The Bank of Jawbone?
The Bank of Japan attempted to shock markets with negative rates in January but it backfired and the yen jumped. In a sign that markets are unafraid of action at the BOJ decision today, the yen was the top performer on the day while the kiwi lagged. We take a look at what the Bank of Japan will do (or more likely, say) at the meeting. Aussie traders will watch the RBA minutes at 0:30 GMT/London. A new set of Premium trades ahead will be released on Tuesday ahead of Super Wednesday (UK jobs, UK Budget, Fed Decision/Yellen Conference, Aussie Jobs).
First, there are two numbers to watch with the BOJ decision, which is usually announced between noon and 1 pm Tokyo time. The first is the main policy rate, which was lowered to -0.10% in a surprise move at the January BOJ. Another cut is extremely unlikely and none of the economists surveyed by Bloomberg anticipates it.
Where there is some chance of a chance is in the growth in the monetary base, which currently sits at 80T yen. A handful of economists see a rise to 90T yen.
The reason most don't expect any change isn't the economy. Signs of deflation and non-existent growth continue to mount and the recent strength in the yen isn't doing the outlook any favours. Rather, the BOJ has indicated that it wants to assess the January measures before it makes another move.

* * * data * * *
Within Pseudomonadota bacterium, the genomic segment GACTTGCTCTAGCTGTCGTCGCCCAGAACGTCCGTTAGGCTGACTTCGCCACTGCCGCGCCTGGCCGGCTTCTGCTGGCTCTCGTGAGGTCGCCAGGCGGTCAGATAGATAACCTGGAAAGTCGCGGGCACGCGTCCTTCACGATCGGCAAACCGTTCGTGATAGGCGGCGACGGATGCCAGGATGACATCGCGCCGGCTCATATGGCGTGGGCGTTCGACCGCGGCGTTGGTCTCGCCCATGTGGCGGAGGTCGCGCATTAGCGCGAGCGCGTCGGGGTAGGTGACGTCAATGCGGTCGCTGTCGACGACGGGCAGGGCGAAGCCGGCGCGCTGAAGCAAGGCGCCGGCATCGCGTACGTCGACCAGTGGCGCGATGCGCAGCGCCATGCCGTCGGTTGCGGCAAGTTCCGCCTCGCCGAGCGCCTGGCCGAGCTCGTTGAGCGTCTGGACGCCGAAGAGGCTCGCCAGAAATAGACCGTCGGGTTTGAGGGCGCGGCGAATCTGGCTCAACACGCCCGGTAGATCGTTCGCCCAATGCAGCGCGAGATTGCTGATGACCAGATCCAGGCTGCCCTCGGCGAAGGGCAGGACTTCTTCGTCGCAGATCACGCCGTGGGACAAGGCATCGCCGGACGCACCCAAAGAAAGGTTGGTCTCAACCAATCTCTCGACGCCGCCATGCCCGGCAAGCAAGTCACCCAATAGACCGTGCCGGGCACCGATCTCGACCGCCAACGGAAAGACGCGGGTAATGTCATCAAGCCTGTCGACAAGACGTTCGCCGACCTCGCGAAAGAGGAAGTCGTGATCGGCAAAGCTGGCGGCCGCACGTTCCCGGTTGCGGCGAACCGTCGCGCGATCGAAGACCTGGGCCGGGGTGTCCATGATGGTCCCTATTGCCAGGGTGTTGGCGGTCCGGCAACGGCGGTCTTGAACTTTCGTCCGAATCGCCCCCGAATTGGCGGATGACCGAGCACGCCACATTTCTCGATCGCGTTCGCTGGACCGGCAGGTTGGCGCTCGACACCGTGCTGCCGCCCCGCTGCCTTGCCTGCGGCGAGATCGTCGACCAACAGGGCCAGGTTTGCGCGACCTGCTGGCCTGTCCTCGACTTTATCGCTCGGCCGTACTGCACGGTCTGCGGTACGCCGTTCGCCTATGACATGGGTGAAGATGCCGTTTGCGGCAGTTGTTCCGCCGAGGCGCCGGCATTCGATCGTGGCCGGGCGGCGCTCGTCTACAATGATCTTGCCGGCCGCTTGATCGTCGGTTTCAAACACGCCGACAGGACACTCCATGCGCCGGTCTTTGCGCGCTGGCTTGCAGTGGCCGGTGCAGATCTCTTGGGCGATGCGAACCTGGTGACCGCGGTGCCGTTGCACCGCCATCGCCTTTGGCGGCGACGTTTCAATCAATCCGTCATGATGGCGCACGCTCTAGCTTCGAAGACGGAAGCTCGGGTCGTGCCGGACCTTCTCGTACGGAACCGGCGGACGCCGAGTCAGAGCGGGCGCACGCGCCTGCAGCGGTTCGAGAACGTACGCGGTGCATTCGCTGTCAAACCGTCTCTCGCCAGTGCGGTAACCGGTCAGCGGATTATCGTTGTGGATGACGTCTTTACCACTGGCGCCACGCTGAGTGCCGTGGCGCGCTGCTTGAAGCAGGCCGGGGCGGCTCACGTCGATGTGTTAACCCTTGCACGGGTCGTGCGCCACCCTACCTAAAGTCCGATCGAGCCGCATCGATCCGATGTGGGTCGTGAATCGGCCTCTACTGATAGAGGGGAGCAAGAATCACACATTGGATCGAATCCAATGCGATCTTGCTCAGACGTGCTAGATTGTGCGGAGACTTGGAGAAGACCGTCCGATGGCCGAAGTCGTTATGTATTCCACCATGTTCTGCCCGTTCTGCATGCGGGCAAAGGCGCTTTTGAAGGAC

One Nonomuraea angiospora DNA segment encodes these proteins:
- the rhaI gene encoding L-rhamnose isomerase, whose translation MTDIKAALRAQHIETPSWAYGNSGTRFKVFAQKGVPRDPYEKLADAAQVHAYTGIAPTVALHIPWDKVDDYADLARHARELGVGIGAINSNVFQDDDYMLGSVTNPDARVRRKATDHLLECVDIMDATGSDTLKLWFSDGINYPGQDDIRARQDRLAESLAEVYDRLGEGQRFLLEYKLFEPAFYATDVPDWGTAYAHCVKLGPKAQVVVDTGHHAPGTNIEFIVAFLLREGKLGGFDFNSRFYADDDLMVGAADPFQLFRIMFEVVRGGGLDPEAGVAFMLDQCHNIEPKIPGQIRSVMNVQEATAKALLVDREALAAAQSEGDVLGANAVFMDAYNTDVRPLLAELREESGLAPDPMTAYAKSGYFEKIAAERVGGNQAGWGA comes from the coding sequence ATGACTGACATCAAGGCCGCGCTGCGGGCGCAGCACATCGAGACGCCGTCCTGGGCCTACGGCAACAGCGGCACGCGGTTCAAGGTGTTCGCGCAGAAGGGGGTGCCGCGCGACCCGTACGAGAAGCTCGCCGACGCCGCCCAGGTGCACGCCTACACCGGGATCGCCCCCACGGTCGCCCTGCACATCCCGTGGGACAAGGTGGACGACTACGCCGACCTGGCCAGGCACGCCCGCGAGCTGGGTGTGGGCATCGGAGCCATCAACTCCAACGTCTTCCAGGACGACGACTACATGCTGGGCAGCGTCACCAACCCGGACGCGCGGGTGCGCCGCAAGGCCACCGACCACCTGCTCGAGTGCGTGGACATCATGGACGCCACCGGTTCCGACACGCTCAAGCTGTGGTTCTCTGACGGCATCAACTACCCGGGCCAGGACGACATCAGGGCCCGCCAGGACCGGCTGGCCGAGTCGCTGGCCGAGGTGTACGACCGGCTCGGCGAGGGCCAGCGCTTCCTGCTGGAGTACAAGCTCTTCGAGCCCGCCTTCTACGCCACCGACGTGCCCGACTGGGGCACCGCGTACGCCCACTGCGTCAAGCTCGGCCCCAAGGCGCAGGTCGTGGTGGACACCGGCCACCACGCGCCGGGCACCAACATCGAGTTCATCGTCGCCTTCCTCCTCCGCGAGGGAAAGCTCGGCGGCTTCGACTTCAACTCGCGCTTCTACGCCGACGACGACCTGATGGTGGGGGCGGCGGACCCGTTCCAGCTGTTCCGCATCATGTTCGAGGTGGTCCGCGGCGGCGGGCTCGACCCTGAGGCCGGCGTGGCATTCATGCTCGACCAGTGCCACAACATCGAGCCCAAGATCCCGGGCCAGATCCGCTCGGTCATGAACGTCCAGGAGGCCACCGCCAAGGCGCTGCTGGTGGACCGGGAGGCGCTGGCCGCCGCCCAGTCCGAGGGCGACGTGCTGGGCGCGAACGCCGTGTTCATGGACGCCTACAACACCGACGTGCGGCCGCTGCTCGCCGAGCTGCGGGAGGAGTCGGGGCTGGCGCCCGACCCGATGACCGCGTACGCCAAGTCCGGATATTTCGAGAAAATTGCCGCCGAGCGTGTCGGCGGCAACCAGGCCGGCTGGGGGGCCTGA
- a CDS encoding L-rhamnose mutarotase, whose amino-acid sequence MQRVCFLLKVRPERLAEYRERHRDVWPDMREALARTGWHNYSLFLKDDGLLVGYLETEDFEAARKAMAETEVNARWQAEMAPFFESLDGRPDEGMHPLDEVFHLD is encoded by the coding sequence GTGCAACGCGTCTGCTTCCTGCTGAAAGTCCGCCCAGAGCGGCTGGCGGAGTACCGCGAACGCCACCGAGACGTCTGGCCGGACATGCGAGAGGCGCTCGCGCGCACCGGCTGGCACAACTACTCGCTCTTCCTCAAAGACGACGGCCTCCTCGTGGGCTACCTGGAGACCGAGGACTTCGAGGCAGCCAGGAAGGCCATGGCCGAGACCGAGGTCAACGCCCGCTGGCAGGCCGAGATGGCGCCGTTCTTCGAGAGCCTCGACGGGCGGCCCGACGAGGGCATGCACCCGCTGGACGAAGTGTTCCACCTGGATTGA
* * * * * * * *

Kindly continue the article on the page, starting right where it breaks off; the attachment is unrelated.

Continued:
The risk is that Kuroda has shown that his favourite tactic is surprise. He used in January to shock markets but the real surprise may have been how badly it floundered as USD/JPY tumbled in the aftermath.
What markets will be looking to assess later today is how eager the BOJ is to act in April, when new appointments add to the dovish BOJ tilt and there is more economic data to evaluate.
In the meantime, jawboning may be the preferred tactic. Kuroda may attempt to use some fresh and strong language to talk down the yen. If he adds any kind of concrete speculation what the BOJ could do next, the yen may decline (ie a USD/JPY rally). Also watch out for a hint the economic outlook could be downgraded.
What may keep the BOJ on the sidelines is hope. Namely, hope that the Fed will do some of the lifting for it with a hawkish statement on Wednesday. Otherwise, they will be hoping that the market chances its mind on negative rates.
|RBA Meeting's Minutes|
|Mar 15 0:30|
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